[cancer] Status check

I have another oncology follow-up today, this one with the surgical oncologist who handled my hepatic resectioning of last September, in order to close out the case. This should be my final visit with him, barring future scanning artefacts on my liver. This of course follows on last week’s oncology visit with my medical oncologist, who has a permanently open case on me until death do us part or my return to full health after five clean years. (I also have a longer baseline of continuing visits to my colorectal guy to monitor for any possible recurrence of my primary cancer.)

After today, my next activity on the oncology front will be a CT scan currently scheduled for Thursday, April 14th. I then see my medical oncologist the following Monday, April 18th for the results. I know from experience that my anxiety and upset will peak at the CT scan itself. This isn’t particularly logical, as the information doesn’t arrive until the post-scan consult, but that’s where my brain fixates.

At this point, I have about a 40% chance of seeing a new metastasis at the April scan. Were that to happen, I would expect surgery in May (assuming a surgical cure is reasonable — if the metastasis were a bloom, or in my lymphatic system, that would not be the case) followed by another six months of a more difficult chemotherapy than I experienced this past year. Of course, the converse is that I have a 60% chance of enjoying continued good health for another six months, until the October scan.

If I stay clean, those odds drop year-over-year. In 2015 or so, I’ll be released to the general population with a roughly 2-3% chance of metastasis as my long-term baseline risk. Still rather higher than the average bear, but not the current order of magnitude higher. At that point I would have beaten the 50% mortality odds currently on the book for me.

It’s hard to look into the future with this in front of me. I’ve been much taken by short-term thinking lately. This is true with respect to my writing, my Day Jobbe, my personal life, my financial planning, and so forth.

Yet this doesn’t keep me lying awake at night in a sweat. The blunt reality of my health is horrifying, but the days go by just the same, with parenting and writing and work and laundry and morning showers and so forth. At the moment, I would say I’m pretty overwhelmed in a philosophical or spiritual sense (yes, I am an atheist with a well-developed sense of spirituality), but mostly I just keep living my life.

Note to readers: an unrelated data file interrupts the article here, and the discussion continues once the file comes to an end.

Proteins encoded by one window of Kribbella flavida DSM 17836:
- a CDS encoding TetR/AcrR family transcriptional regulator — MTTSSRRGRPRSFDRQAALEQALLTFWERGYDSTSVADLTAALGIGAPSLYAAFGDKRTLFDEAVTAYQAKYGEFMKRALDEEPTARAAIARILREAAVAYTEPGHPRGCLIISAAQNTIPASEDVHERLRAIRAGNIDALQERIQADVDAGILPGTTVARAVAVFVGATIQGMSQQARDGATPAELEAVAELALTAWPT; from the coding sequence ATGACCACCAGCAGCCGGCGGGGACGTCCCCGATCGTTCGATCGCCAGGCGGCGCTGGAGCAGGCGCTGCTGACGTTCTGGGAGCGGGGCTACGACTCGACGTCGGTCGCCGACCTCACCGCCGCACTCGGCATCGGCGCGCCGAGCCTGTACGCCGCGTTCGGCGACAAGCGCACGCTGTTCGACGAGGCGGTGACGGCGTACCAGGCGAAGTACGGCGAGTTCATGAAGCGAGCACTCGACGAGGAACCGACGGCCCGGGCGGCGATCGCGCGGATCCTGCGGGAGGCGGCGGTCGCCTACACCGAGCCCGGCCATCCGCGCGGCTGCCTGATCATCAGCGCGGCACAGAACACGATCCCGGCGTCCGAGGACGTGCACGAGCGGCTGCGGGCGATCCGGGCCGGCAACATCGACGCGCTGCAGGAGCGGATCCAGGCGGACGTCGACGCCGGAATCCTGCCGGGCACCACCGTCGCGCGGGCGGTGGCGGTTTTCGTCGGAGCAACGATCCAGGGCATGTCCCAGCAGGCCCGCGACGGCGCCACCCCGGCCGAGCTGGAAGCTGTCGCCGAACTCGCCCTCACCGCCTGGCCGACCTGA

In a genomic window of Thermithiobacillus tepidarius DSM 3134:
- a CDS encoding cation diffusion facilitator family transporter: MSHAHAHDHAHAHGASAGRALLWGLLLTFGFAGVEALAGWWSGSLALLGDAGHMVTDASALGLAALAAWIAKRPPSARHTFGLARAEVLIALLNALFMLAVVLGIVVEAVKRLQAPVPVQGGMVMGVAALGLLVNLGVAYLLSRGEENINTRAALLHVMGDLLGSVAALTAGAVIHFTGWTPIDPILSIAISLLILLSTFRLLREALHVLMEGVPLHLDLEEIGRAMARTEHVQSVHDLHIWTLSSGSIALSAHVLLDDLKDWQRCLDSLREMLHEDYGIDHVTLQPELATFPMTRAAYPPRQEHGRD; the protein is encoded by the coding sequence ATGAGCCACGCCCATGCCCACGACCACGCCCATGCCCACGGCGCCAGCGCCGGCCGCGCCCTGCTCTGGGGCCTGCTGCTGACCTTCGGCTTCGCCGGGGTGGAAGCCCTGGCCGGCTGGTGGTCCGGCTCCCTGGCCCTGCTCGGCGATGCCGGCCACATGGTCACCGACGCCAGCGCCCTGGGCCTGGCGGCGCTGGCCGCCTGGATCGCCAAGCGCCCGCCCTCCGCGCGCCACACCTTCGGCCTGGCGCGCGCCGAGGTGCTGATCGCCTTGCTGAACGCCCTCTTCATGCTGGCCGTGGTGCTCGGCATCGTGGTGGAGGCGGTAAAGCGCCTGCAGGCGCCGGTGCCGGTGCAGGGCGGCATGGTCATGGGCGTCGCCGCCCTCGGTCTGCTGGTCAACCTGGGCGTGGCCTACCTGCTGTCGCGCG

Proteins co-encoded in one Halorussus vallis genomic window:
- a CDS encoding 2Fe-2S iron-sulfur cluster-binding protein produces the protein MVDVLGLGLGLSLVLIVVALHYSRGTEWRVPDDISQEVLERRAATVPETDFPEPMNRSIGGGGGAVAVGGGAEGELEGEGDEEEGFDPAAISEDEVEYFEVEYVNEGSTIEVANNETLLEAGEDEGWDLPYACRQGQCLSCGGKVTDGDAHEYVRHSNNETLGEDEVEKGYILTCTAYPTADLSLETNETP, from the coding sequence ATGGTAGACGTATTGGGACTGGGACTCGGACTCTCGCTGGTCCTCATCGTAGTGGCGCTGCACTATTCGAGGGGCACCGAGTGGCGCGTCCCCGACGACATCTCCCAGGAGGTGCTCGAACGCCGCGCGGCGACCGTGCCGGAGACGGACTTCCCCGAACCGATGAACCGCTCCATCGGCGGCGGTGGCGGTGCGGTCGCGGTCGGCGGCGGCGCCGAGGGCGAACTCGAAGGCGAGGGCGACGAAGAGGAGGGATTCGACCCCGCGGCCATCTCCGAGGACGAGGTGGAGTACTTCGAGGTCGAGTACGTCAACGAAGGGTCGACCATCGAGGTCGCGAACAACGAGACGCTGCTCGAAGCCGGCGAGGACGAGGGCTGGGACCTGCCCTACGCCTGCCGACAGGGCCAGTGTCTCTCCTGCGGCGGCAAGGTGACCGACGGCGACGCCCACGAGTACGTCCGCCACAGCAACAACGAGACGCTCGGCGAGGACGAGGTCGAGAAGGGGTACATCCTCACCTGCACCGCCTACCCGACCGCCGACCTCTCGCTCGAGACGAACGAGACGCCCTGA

We all have a bullet coming. Most people my age don’t see the one with their name on it. I do. Whether it hits me or not is an open question, but boy howdy do I see it coming.

So I live as well as I can right now. April might be the end of my tomorrows, or it might be just another day at the oncology unit.

I don’t know how my doctor does it.

6 thoughts on “[cancer] Status check

  1. I don’t know how oncology doctors do it either. Russy’s showed up for his birthday party in hospice, which was the last full day he had on earth. He ate cake with us and played guitar and looked – for one brief moment – like he might cry. It’s a higher calling for sure.
    You are doing fabulously. On days when I feel too stressed to too hurt (e.g. with my broken finger, which is mostly better now) to write, I remember you writing through chemo and I sit down and keep going.

  2. Charles Dowdy says:

    Hey Jay,
    Been following you on Twitter for a while. (Click through to Zen moments.) I am amazed at your strength and the way you write about your cancer. I have so many precious things that I need to enjoy today, and most times I find myself looking toward the horizon. Gonna try to bring my gaze downward a bit. Thanks for putting such a human voice to cancer.

    1. Jay says:

      Thank you, Charles.

  3. Jaws says:

    We all have a bullet coming. Most people my age don’t see the one with their name on it. I do. Whether it hits me or not is an open question, but boy howdy do I see it coming.

    If it makes you feel any better: Back during my misspent youth, after I (as the commanding officer) busted a drug ring in my unit, the senior NCOs gave me a gift when I was transferred to Washington — a polished, reclaimed casing from a 30mm antitank shell from an A-10, topped with a hand-carved replica of the shell itself… with my name and dates of tenure engraved in it. This is of particular use because in a couple of months one of the miscreants in question (the drug-dealing ringleader) is due to get out of Leavenworth, where he has been busy making large rocks into smaller ones for the last twenty-one years.

    1. Jay says:

      Always something to look forward to…

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